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Concert brings UMass together in support of Haiti

There is something about the shared experience of live music and dancing that erodes national borders, negates the separation of geographic distance and translates across cultural and linguistic boundaries. In times of crisis, these divisions are momentarily forgotten when people remember that besides their country and their culture, the people in need are also human. Music often serves as the impetus for sympathy and interconnectedness. In doing so, it channels itself towards alleviating the scourge of poverty, disease and natural catastrophe.

Such was the phenomenon that occurred last Feb. 11, in the concert hall of the UMass Fine Arts Center, where residents of Amherst and surrounding towns, along with students from the Five Colleges, gathered for the Stand up for Haiti Benefit Concert.

Produced to raise funds on behalf of Partners in Health, an international non-profit healthcare organization, the concert was a central place for nearby communities to come together and contribute not only their money, but also their thoughts and prayers in the hope of making a contribution to relieve the people of Haiti.

The concert featured performances by several UMass student associations and music ensembles, supplemented with stellar local and national talent. The night was kicked off by a couple of dance numbers performed by the Haitian American Student Association and the South Asian Student Association dance teams, whose passion and energy set the thoughtful-yet-optimistic tone for the rest of the evening’s performances.

Next to take the stage was Steve Tracy, an associate professor of African American Studies at UMass. He showcased his undeniable mastery of the harmonica and the blues. His arresting performance recalled several characteristics of Jimi Hendrix, injecting his songs with massive volume swells that reverberated around the concert hall like feedback. Of the many sounds he coaxed from his instrument, one even resembled the percussive effects of a wah-wah pedal on muted guitar strings that Hendrix used in songs such as “Voodoo Child (Slight Return).” A particular standout from his performance was an emotional rendition of Amazing Grace.

Following two solid performances by UMass Jazz Ensemble I and smooth Latin-jazz group Creacion, the concert was elevated to another level by Los Angeles a cappella group Sonos. The sextet composed of Jessica Freedman, Rachel Bearer and Katherine Hoye, along with Ben McLain, Chris Harrison and Paul Peglar, graced audiences with their innovative a cappella arrangements of seminal popular and indie songs, whose imaginative reinterpretations were expressed with daunting vocal prowess.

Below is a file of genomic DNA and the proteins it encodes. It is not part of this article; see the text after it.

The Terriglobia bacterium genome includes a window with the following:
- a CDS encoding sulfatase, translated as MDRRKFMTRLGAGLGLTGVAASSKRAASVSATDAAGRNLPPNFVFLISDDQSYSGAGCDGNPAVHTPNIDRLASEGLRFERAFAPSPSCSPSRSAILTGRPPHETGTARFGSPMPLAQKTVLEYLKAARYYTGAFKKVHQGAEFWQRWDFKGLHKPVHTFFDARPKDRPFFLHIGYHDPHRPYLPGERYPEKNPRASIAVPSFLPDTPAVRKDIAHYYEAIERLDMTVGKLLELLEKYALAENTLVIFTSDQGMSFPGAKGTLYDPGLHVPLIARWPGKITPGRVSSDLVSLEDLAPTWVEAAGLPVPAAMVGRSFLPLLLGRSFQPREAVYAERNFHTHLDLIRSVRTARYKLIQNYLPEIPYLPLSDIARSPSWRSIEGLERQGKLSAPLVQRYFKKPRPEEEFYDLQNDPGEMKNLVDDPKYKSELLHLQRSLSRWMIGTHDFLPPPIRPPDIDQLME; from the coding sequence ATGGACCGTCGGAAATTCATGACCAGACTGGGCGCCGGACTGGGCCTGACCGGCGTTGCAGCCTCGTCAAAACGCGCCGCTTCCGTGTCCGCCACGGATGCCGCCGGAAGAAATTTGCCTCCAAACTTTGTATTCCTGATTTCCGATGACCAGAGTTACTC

After Sonos performed, the curtains closed and the spotlight was shifted to a podium in front of the stage where Haitian-American Poet, Lenelle Moïse stood up to give a dramatic and impassioned recitation of several poems concerning the disaster in Haiti. The brief respite from the music was welcome as it offered a moment for thoughtful reflection. It presented a reminder to the audience that while they were enjoying the evening’s entertainment, people in Haiti were clinging on to survival as they grieved for lost loved-ones, and struggled to rebuild their nation. She touched on several key themes, including the history of economic exploitation at the hands of other nations, like the United States, that sunk Haiti into the depths of poverty and amplified the horrific consequences of the earthquake.

Virginian folk-rock singer-songwriter, Erin McKeown, shifted the concert back to its musical focus. Charismatic and engaging, she delivered her songs with haunting lyricism. Her voice meandered over the words as if she were reading poetry tinged with subtle hints of melody. For her final song, she called upon the audience to assist her by humming back-up vocals, accentuating the theme of togetherness expounded throughout the concert.

After McKeown, instrumental jazz quartet FlavaEvolution performed, led by saxophonist Frank Newton, the Interim Program Director at the FAC who also produced the night’s concert. Continuing the theme of audience participation, FlavaEvolution invited concert-goers to sing the vocal hoop together as part of the quartet’s final song.

Martin Sexton, a folk singer-songwriter from Syracuse, NY, injected the show with a heavy dose of personality and charisma; his engaging stage presence never diminished even when he forgot the words to his own song. Singing with only his guitar, Sexton fused folk, rock, blues, country and other genres to create a musical medley further enhanced by his exceptional vocal range.

The final performers to take the stage were the internationally acclaimed Young@Heart Chorus from Northampton – featuring talent no younger than 70 years old. Youthful exuberance was certainly not lacking as they brought the concert to a climactic finale, with McKeown and Sonos joining them on stage. Their emotionally rousing performance ended the show on a fittingly optimistic note, highlighting the success of the concert at raising funds and bringing the community together in observance of the crisis in Haiti.

Though the struggle in Haiti wears on, the Stand for Haiti Benefit Concert was a successful step forward in the effort to relieve Haiti from the devastation after last month’s earthquake.

Andrew Cogan can be reached at acogan@student.umass.edu.

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